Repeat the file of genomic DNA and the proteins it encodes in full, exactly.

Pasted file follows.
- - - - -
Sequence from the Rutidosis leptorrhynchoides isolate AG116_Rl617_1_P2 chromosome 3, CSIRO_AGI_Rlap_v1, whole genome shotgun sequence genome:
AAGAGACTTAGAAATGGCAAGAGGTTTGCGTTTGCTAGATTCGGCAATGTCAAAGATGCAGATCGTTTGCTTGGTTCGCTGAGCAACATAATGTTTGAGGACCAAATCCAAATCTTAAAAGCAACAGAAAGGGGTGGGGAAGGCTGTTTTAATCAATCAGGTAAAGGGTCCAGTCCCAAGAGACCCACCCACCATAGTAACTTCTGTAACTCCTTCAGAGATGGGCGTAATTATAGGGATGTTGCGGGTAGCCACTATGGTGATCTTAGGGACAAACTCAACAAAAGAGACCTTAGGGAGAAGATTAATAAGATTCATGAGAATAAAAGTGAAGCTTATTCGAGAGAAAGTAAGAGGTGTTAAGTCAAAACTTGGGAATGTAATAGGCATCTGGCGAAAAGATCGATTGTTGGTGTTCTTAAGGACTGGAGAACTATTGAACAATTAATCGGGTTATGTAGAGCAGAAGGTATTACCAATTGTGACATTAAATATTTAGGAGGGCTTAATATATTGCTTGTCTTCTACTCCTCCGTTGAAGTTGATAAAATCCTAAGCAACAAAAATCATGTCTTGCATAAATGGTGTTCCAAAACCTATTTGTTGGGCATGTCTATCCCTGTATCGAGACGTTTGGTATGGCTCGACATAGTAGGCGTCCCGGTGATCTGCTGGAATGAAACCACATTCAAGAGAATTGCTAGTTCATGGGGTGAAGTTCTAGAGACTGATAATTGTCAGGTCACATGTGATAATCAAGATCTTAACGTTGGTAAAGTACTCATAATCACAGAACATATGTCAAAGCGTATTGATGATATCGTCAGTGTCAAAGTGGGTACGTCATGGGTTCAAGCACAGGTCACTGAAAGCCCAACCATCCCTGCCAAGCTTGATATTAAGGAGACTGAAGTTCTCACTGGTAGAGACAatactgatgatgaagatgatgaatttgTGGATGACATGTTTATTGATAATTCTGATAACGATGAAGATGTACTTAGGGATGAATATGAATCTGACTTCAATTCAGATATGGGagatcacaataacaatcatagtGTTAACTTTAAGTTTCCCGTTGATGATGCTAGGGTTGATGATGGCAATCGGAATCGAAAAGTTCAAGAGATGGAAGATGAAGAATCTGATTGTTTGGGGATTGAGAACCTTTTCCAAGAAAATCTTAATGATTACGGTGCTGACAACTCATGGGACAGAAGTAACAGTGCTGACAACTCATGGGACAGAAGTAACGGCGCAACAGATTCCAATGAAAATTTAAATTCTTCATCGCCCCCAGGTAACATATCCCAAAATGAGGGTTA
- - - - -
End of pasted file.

Sequence from the Rutidosis leptorrhynchoides isolate AG116_Rl617_1_P2 chromosome 3, CSIRO_AGI_Rlap_v1, whole genome shotgun sequence genome:
AAGAGACTTAGAAATGGCAAGAGGTTTGCGTTTGCTAGATTCGGCAATGTCAAAGATGCAGATCGTTTGCTTGGTTCGCTGAGCAACATAATGTTTGAGGACCAAATCCAAATCTTAAAAGCAACAGAAAGGGGTGGGGAAGGCTGTTTTAATCAATCAGGTAAAGGGTCCAGTCCCAAGAGACCCACCCACCATAGTAACTTCTGTAACTCCTTCAGAGATGGGCGTAATTATAGGGATGTTGCGGGTAGCCACTATGGTGATCTTAGGGACAAACTCAACAAAAGAGACCTTAGGGAGAAGATTAATAAGATTCATGAGAATAAAAGTGAAGCTTATTCGAGAGAAAGTAAGAGGTGTTAAGTCAAAACTTGGGAATGTAATAGGCATCTGGCGAAAAGATCGATTGTTGGTGTTCTTAAGGACTGGAGAACTATTGAACAATTAATCGGGTTATGTAGAGCAGAAGGTATTACCAATTGTGACATTAAATATTTAGGAGGGCTTAATATATTGCTTGTCTTCTACTCCTCCGTTGAAGTTGATAAAATCCTAAGCAACAAAAATCATGTCTTGCATAAATGGTGTTCCAAAACCTATTTGTTGGGCATGTCTATCCCTGTATCGAGACGTTTGGTATGGCTCGACATAGTAGGCGTCCCGGTGATCTGCTGGAATGAAACCACATTCAAGAGAATTGCTAGTTCATGGGGTGAAGTTCTAGAGACTGATAATTGTCAGGTCACATGTGATAATCAAGATCTTAACGTTGGTAAAGTACTCATAATCACAGAACATATGTCAAAGCGTATTGATGATATCGTCAGTGTCAAAGTGGGTACGTCATGGGTTCAAGCACAGGTCACTGAAAGCCCAACCATCCCTGCCAAGCTTGATATTAAGGAGACTGAAGTTCTCACTGGTAGAGACAatactgatgatgaagatgatgaatttgTGGATGACATGTTTATTGATAATTCTGATAACGATGAAGATGTACTTAGGGATGAATATGAATCTGACTTCAATTCAGATATGGGagatcacaataacaatcatagtGTTAACTTTAAGTTTCCCGTTGATGATGCTAGGGTTGATGATGGCAATCGGAATCGAAAAGTTCAAGAGATGGAAGATGAAGAATCTGATTGTTTGGGGATTGAGAACCTTTTCCAAGAAAATCTTAATGATTACGGTGCTGACAACTCATGGGACAGAAGTAACAGTGCTGACAACTCATGGGACAGAAGTAACGGCGCAACAGATTCCAATGAAAATTTAAATTCTTCATCGCCCCCAGGTAACATATCCCAAAATGAGGGTTA